# 68 Fidelio

Beethoven’s only opera is about a prison escape. A metaphor for most, a sad reality for too many. This production from The Heart Beat Opera Company brings a unique authenticity to the opera by inviting inmates held in real prisons to sing Beethoven’s famous choral section. For me it is the most effecting performance of the year.

In ways that are difficult to place into words, I found the opera very moving. Discovering that the choir members wrote letters about their experience I eagerly read them to learn more about the prison programs they were a part of and the special people who supported them.

I reached out to Heart Beat Opera to ask if it would be appropriate for me to respond with a letter of my own to express to them how much I was effected by their performance. Dan and Ethan were kind enough to get back to me with their approval and the contact information.

Below is the letter I wrote:

Dear Chorus Members,

Thank you for being a part of the Fidelio chorus.

I was very effected by your performance and letters, so much so that as a member of the audience I’d like to share my experiences with you from the night of the performance. 

The night of Fidelio is a cold February evening just after 6 p.m. when I grab the cross town bus from 65th street near the Hudson river. It’s too cold to walk. The windows are dark and everyone looks tuckered out from the work day, the bluish interior is carpeted with specks of bright yellow and red. Thru Central Park the paths from the road can’t be seen where during nice weather the showtime guys perform backflips to 70’s music while people from all over the world walk around speaking different languages (including German) as they walk by people drawing caricatures or selling posters. Central Park can be a spectacle of sights from misty street lamp evenings of playfully jumping rats to sunny day ponds of row boaters and shirtless volley ball players. If you want to show off or shake your thing, the great lawn is where you want to be. Young and old romancers walk around and soooo many dogs. Tourists go crazy taking pictures of our grey squirrels, I guess they are exotic to them, it always makes me laugh. Like New York itself there’s something here for everyone, but now it’s just for ice skaters and the occasional cardinal.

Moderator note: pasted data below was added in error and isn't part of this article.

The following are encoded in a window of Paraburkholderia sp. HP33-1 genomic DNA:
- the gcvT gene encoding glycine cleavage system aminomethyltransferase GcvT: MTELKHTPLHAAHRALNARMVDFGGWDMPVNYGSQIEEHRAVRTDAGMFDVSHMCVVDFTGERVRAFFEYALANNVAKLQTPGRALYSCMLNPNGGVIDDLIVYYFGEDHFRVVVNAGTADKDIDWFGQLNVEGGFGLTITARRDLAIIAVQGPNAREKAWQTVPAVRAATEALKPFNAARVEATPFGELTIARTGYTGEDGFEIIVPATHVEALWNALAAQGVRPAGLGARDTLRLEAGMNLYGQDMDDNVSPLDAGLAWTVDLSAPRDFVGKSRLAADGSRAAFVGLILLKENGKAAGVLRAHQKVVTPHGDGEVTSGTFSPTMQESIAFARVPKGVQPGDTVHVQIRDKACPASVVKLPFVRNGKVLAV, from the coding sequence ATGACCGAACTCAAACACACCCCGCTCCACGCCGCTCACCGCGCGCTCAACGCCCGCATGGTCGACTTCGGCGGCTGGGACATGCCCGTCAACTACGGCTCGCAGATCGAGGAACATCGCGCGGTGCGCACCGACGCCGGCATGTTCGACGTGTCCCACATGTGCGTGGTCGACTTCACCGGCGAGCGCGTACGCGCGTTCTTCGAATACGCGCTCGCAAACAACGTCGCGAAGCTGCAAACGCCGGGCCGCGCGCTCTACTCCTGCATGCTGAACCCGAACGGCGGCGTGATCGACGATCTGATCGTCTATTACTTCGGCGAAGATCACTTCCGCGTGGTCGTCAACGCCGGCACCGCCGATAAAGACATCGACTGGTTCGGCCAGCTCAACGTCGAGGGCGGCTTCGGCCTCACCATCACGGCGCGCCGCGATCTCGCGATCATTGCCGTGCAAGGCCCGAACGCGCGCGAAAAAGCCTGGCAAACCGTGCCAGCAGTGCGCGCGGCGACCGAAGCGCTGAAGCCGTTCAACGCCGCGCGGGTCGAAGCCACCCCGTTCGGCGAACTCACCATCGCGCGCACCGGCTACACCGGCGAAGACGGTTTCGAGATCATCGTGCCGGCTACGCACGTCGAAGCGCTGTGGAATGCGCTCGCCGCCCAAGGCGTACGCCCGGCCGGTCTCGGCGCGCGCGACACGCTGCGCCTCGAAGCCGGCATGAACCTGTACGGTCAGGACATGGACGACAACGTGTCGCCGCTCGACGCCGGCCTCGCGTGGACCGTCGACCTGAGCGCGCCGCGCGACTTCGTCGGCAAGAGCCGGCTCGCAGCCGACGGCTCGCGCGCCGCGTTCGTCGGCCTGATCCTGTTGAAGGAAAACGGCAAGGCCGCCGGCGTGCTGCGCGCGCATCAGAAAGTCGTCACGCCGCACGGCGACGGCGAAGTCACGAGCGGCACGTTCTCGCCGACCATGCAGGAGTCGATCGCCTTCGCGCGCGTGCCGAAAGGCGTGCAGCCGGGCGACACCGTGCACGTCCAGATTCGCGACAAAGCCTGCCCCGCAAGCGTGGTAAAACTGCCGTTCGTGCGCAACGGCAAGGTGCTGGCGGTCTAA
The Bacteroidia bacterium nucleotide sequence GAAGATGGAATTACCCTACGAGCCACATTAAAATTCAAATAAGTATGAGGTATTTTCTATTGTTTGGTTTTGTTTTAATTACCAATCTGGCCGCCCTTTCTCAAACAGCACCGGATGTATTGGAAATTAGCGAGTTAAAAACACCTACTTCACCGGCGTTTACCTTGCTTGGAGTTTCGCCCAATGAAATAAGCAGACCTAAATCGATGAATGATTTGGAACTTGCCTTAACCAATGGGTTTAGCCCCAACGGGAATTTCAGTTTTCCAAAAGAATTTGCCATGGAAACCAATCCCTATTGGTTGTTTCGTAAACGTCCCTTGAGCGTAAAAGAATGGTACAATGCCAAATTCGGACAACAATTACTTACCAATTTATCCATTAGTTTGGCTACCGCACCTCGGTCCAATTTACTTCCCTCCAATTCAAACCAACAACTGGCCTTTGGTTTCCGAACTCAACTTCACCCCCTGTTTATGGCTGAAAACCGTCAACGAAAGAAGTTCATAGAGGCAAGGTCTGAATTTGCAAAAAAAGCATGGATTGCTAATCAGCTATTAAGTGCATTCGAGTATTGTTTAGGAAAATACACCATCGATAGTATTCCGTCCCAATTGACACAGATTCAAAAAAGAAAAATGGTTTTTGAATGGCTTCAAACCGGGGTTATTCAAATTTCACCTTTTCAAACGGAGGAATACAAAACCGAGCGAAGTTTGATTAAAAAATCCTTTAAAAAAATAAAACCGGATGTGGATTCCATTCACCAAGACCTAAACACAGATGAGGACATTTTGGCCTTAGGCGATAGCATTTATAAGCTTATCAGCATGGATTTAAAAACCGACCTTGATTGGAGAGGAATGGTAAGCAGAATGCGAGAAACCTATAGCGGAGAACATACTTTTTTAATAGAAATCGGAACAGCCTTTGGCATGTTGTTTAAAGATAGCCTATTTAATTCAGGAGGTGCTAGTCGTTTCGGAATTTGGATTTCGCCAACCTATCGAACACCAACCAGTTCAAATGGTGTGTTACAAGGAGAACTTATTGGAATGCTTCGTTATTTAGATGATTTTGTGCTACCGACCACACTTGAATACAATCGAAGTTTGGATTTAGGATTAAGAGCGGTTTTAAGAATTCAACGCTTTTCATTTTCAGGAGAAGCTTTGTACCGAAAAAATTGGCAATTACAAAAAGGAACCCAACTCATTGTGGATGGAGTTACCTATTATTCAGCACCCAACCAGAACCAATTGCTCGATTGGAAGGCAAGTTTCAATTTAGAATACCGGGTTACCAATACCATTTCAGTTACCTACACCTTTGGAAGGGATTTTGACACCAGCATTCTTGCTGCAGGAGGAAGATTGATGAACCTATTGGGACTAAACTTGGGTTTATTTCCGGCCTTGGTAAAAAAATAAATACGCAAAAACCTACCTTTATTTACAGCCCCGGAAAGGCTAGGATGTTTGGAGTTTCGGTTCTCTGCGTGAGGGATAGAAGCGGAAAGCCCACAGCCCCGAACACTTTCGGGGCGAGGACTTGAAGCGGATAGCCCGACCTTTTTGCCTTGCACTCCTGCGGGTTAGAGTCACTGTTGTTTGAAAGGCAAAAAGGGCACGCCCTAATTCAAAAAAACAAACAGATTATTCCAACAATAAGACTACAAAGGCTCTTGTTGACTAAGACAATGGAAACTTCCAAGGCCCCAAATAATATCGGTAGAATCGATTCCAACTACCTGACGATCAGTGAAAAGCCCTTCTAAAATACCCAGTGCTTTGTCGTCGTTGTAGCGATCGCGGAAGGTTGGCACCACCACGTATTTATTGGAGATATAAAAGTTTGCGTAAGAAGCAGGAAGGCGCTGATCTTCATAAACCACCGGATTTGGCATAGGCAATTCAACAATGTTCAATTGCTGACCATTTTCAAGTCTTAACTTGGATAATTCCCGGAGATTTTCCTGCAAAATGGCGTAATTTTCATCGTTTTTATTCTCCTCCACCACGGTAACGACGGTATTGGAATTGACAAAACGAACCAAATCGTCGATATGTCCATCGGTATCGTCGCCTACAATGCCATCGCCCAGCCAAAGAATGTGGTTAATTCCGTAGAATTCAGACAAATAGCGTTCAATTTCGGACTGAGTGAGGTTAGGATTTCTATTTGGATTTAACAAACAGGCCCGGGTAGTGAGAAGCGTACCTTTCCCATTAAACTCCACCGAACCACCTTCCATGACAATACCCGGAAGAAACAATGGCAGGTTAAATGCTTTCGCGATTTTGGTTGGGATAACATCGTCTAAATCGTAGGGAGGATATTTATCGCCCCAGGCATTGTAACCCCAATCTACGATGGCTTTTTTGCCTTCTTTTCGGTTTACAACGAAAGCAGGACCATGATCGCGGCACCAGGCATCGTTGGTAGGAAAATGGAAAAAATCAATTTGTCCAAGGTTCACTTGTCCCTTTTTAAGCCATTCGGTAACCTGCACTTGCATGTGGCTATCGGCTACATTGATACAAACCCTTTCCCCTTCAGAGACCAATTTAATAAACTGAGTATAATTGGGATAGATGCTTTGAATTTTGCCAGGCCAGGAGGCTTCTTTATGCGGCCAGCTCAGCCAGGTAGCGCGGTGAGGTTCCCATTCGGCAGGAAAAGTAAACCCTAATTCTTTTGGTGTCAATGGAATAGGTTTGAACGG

The bus doesn’t go directly to the opera, but drops me off in a part of town I couldn’t afford with a winning lottery ticket. I always feel out of place here until I get across the street. I walk along the outer stone wall of central park to where the opera is being performed at The Metropolitan Museum of Art.. 

This is one of my favorite places in the world. It is like an ark that holds two of every relic from every part of the world and from every time period. It is so enormous you could spend months without seeing all the cool things inside. https://www.metmuseum.org/